A view of Horsebarn Hill from July 2012.

A view of Horsebarn Hill from July 2012.

Two of the College’s Walktober offerings will take place during UConn’s Family Weekend. On Saturday, October 7, the UConn Chapter of the Student American Physical Therapy Association will offer its annual 5K run on the Storrs Campus. Participants may register online or at the event. Tshirts will be given to the first 50 people to register online, and prizes will be given for the top three male and top three female finishers. Registration is $10 for UConn students with ID and $25 for others. Check-in and onsite registration opens at 11:00, and the run starts at noon. For more information and to register, go to

At 1:30 that day, the Horsebarn Hill Walk will take in the fall foliage and visit the animal barns. The walk, which is free and open to all, is an easy 1.5-mile amble, but does include an uphill stretch over rough pavement. Registration is voluntary but will allow notification in case of postponement to the following day due to weather. For more information and to register, go to

Tom Worthley leads Natural Resources Conservation Academy participants in the UConn Forest.

Tom Worthley leads Natural Resources Conservation Academy participants in the UConn Forest.

On Saturday, October 14, Tom Worthley, extension educator in forest sustainability, will lead a hike in the Chaffeeville Tract of the UConn Forest. Hikers will learn about forest succession, forest management, the history of the UConn Forest and current forestry research at UConn. The hike is of moderate difficulty, with some hills. Hikers must be 12 or over. The event is free, but registration is required (maximum of 25). For information and to register, go to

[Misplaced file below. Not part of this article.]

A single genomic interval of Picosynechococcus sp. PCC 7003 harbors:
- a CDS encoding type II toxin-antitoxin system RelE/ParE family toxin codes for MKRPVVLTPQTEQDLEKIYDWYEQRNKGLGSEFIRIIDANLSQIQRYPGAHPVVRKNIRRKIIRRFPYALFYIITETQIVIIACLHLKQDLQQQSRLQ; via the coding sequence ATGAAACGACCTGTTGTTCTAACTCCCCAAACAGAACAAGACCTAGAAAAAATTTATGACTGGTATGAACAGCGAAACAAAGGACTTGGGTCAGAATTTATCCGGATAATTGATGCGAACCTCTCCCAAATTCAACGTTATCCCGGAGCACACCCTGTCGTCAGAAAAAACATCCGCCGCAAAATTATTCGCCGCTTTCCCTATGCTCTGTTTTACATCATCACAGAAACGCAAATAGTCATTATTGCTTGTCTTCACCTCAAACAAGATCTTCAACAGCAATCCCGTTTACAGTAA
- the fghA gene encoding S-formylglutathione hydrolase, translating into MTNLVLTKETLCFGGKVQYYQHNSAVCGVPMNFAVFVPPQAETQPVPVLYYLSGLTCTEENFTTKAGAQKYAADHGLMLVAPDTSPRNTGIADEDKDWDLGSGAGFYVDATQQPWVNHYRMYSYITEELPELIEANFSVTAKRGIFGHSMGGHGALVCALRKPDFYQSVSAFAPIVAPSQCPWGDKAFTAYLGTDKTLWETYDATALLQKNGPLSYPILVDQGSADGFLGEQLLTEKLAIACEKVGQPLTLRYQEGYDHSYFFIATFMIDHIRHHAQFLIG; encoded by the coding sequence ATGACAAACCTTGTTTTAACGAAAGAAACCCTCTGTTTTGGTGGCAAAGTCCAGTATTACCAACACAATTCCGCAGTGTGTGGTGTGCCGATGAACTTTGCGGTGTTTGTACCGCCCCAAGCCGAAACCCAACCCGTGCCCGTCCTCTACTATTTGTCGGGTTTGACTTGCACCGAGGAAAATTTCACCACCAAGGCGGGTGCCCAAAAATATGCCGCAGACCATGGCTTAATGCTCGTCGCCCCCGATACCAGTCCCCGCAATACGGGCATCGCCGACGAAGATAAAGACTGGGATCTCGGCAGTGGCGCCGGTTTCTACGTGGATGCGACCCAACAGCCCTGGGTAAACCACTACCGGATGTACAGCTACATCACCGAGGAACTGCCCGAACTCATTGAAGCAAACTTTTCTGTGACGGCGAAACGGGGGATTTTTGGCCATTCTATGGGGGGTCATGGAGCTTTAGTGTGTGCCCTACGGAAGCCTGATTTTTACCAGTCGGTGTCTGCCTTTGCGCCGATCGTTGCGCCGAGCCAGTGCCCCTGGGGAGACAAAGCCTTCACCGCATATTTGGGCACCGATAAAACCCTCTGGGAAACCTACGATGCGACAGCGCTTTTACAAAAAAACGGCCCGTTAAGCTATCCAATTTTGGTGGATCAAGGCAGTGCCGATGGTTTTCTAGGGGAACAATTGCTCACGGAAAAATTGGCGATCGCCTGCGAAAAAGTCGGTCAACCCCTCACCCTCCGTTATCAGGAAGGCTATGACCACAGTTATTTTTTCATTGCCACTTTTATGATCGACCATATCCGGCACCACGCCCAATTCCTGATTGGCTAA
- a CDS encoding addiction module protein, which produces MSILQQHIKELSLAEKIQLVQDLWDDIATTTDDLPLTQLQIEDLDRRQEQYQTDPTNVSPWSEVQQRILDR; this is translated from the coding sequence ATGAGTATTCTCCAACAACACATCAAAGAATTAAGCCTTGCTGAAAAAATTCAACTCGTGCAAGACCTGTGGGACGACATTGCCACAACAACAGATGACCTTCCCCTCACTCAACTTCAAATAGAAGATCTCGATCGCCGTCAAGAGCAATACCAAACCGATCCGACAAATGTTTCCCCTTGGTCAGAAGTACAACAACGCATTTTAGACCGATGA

Meet graduate student Leticia Riva

Leticia Riva

Leticia Riva

Leticia Riva was born in Uruguay and moved to Spain at eighteen. She received her master’s degree in resource economics from the College’s Department of Agricultural and Resource Economics, where she is currently a Ph.D. candidate. Riva has studied in Spain, Germany, England and the United States. These experiences opened her eyes to the circumstances of people in various parts of the world, inspiring Riva to study economics as a way to understand and improve the lives of others. Her research focuses on topics related to trust, poverty and communities. Here is what she said in an interview.

Where did you study as an undergraduate? What was your major? I studied as an undergraduate in Málaga, Spain. My major was economics.

Why did you decide to go to graduate school? I decided to go to graduate school because I liked (and I like) economics and I wanted to acquire more knowledge. I also think that nowadays it is one of the paths to follow if we want to work in positions where we can have more freedom to develop ideas and study them.

Who is your advisor? What is your field of research? My advisor is Nathan Fiala, and my field of research is economic development.

Name one aspect of your work that you like. What I like is the possibility of developing ideas and trying to implement them. This work allows me to research topics that I am interested in and study them deeper while I am in an environment with people who give me feedback and have experience in related topics. This is great. (more…)